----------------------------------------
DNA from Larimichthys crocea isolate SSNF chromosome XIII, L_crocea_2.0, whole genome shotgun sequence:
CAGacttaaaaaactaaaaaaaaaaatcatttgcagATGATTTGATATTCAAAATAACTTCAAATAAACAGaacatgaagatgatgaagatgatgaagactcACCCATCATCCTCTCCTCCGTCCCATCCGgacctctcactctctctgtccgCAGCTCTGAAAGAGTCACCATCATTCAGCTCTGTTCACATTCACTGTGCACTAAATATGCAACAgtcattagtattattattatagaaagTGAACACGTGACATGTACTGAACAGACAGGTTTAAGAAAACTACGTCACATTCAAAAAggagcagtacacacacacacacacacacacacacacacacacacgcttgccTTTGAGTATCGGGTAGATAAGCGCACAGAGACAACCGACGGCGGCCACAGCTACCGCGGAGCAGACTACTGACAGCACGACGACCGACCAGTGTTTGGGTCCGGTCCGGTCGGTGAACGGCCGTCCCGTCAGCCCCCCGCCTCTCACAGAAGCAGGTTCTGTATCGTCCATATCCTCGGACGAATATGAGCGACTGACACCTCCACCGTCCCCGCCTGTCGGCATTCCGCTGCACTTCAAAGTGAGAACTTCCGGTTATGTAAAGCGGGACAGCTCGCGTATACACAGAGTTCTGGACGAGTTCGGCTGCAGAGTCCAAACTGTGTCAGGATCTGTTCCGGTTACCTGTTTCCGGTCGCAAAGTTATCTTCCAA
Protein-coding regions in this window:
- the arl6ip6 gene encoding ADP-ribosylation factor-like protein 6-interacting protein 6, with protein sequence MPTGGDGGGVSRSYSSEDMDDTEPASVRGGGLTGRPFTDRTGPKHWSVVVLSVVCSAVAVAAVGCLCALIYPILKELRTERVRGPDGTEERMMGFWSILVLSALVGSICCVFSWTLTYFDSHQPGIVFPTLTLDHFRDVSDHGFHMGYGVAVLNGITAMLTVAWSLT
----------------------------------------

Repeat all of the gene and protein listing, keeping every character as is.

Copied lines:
DNA from Larimichthys crocea isolate SSNF chromosome XIII, L_crocea_2.0, whole genome shotgun sequence:
CAGacttaaaaaactaaaaaaaaaaatcatttgcagATGATTTGATATTCAAAATAACTTCAAATAAACAGaacatgaagatgatgaagatgatgaagactcACCCATCATCCTCTCCTCCGTCCCATCCGgacctctcactctctctgtccgCAGCTCTGAAAGAGTCACCATCATTCAGCTCTGTTCACATTCACTGTGCACTAAATATGCAACAgtcattagtattattattatagaaagTGAACACGTGACATGTACTGAACAGACAGGTTTAAGAAAACTACGTCACATTCAAAAAggagcagtacacacacacacacacacacacacacacacacacacgcttgccTTTGAGTATCGGGTAGATAAGCGCACAGAGACAACCGACGGCGGCCACAGCTACCGCGGAGCAGACTACTGACAGCACGACGACCGACCAGTGTTTGGGTCCGGTCCGGTCGGTGAACGGCCGTCCCGTCAGCCCCCCGCCTCTCACAGAAGCAGGTTCTGTATCGTCCATATCCTCGGACGAATATGAGCGACTGACACCTCCACCGTCCCCGCCTGTCGGCATTCCGCTGCACTTCAAAGTGAGAACTTCCGGTTATGTAAAGCGGGACAGCTCGCGTATACACAGAGTTCTGGACGAGTTCGGCTGCAGAGTCCAAACTGTGTCAGGATCTGTTCCGGTTACCTGTTTCCGGTCGCAAAGTTATCTTCCAA
Protein-coding regions in this window:
- the arl6ip6 gene encoding ADP-ribosylation factor-like protein 6-interacting protein 6, with protein sequence MPTGGDGGGVSRSYSSEDMDDTEPASVRGGGLTGRPFTDRTGPKHWSVVVLSVVCSAVAVAAVGCLCALIYPILKELRTERVRGPDGTEERMMGFWSILVLSALVGSICCVFSWTLTYFDSHQPGIVFPTLTLDHFRDVSDHGFHMGYGVAVLNGITAMLTVAWSLT